When speaking to the Summit High grads on Saturday, Sides will relay the period that was the ensuing six months of his life. During this time period, terrible things happened, such as his abuse of alcohol and declining mental health after he got out of Walter Reed. He was unable at times to cope with the loneliness and stress of everyday life.
But there were also the positives, such as his invitation to The Hartford Disabled Sports USA Ski Spectacular in Breckenridge the following winter. That invitation eventually led to his new passion for snowboarding and his selection to the Pyeongchang 2018 Olympics. While in South Korea, Sides finished in the top 15 in both snowboard cross and parallel banked slalom.
And at the Pyeongchang Games, Sides came in side-by-side at the opening ceremonies with a man named Ralph DeQuebec. Within the two weeks that was the Pyeongchang Games, DeQuebec won a gold medal with the U.S. sled hockey team.
But six years prior, just like Sides, DeQuebec was injured due to an IED incident. In the same platoon as Sides — though they weren't friends at the time — DeQuebec was injured when an Afghan Army National stepped on an IED 10 feet away from him. DeQuebec lost his legs in the process.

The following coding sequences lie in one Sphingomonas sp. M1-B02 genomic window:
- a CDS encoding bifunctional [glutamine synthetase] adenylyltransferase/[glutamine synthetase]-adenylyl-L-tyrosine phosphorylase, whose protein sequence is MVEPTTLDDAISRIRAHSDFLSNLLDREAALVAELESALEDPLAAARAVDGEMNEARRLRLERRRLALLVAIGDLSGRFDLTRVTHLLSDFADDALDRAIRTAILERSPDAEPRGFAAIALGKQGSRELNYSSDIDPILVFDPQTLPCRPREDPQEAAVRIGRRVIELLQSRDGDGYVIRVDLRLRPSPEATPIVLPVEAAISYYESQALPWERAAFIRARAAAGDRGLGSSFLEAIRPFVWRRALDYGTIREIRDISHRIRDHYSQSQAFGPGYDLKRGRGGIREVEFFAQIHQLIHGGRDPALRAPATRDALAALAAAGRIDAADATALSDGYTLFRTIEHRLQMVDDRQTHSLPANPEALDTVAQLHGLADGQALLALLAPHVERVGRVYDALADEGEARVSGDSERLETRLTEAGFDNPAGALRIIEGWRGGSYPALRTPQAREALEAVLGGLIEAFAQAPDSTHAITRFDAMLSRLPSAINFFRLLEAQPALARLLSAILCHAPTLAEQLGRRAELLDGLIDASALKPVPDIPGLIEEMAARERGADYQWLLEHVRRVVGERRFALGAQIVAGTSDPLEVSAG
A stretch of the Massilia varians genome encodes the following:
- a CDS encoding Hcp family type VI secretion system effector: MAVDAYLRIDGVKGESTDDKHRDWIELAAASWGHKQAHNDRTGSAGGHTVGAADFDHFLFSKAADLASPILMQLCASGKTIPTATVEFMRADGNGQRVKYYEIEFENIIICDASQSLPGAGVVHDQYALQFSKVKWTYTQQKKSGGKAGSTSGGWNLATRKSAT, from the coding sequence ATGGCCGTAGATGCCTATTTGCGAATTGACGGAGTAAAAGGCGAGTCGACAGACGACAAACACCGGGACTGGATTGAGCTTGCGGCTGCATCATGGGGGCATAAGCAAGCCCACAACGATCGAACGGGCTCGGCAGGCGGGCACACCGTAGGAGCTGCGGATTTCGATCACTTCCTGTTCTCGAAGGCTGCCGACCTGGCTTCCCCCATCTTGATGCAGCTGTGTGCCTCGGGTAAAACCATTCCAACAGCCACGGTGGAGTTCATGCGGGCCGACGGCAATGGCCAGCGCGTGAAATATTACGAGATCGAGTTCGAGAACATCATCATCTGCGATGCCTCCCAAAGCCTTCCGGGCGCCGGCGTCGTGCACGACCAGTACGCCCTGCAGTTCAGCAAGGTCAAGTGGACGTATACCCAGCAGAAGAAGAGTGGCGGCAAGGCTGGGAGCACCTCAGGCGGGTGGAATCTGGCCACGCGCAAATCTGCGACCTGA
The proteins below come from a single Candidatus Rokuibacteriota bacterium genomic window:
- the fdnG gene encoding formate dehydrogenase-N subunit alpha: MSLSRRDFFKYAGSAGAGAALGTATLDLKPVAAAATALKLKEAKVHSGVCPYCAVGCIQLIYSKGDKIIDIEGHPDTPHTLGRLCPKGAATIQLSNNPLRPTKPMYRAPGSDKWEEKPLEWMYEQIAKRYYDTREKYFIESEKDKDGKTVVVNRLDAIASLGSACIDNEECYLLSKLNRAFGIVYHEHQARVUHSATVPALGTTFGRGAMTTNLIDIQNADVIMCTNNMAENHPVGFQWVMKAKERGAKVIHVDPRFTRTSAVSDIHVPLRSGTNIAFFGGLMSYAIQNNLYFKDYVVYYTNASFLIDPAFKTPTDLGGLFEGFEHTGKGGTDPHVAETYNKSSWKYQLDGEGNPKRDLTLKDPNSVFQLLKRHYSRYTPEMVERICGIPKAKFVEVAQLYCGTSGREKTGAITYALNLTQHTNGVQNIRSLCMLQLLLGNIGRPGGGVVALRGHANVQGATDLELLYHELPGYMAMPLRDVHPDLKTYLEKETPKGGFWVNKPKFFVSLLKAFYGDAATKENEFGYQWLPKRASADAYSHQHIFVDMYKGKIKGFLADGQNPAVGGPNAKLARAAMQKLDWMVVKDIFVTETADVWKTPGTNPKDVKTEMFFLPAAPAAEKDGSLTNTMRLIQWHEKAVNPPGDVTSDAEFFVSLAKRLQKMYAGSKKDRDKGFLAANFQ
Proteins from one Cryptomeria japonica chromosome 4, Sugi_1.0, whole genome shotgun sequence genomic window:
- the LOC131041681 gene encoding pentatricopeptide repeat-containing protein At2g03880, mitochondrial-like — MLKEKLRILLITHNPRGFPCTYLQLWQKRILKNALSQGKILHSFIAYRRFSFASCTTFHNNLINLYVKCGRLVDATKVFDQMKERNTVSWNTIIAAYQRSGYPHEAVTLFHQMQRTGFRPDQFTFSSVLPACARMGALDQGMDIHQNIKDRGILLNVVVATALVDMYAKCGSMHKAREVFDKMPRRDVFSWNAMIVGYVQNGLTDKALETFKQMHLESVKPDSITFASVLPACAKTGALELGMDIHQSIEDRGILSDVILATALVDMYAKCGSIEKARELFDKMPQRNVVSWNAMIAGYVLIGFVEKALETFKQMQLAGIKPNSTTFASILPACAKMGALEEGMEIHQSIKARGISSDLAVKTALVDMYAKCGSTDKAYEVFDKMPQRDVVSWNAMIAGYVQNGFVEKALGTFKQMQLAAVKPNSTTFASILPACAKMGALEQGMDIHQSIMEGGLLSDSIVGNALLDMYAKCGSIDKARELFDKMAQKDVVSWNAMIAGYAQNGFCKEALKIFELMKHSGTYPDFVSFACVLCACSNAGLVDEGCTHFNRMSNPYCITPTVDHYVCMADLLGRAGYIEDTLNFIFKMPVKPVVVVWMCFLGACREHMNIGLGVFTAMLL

At Walter Reed in the wake of their injuries, Sides and DeQuebec made a pact of sorts to move on. And that vision to the future eventually led to a promise for the duo: To compete together in Pyeongchang.
But well before they were together at the Paralympics, on Sides' second day at Walter Reed, he took those first steps forward with his altered life. He got up and grabbed his IV and told the nurses he was going over to say hello to his buddy. He walked down the hall and got wind of DeQuebec's room and introduced himself.
The only two who were hurt in that deployment, Sides wanted to be there for his fellow Marine, EOD tech and brother. He wanted to be there because he was mobile. He wanted to be there to show he could adapt, and so could DeQuebec.
And on Saturday at Summit High, that message of adapting your life no matter what arises will be a core part of Sides' message.
"Stuff is going to present itself and you are going to keep going forward," Sides said. "But it's up to you to make that happen. You can either wallow and drown, or you can get back up."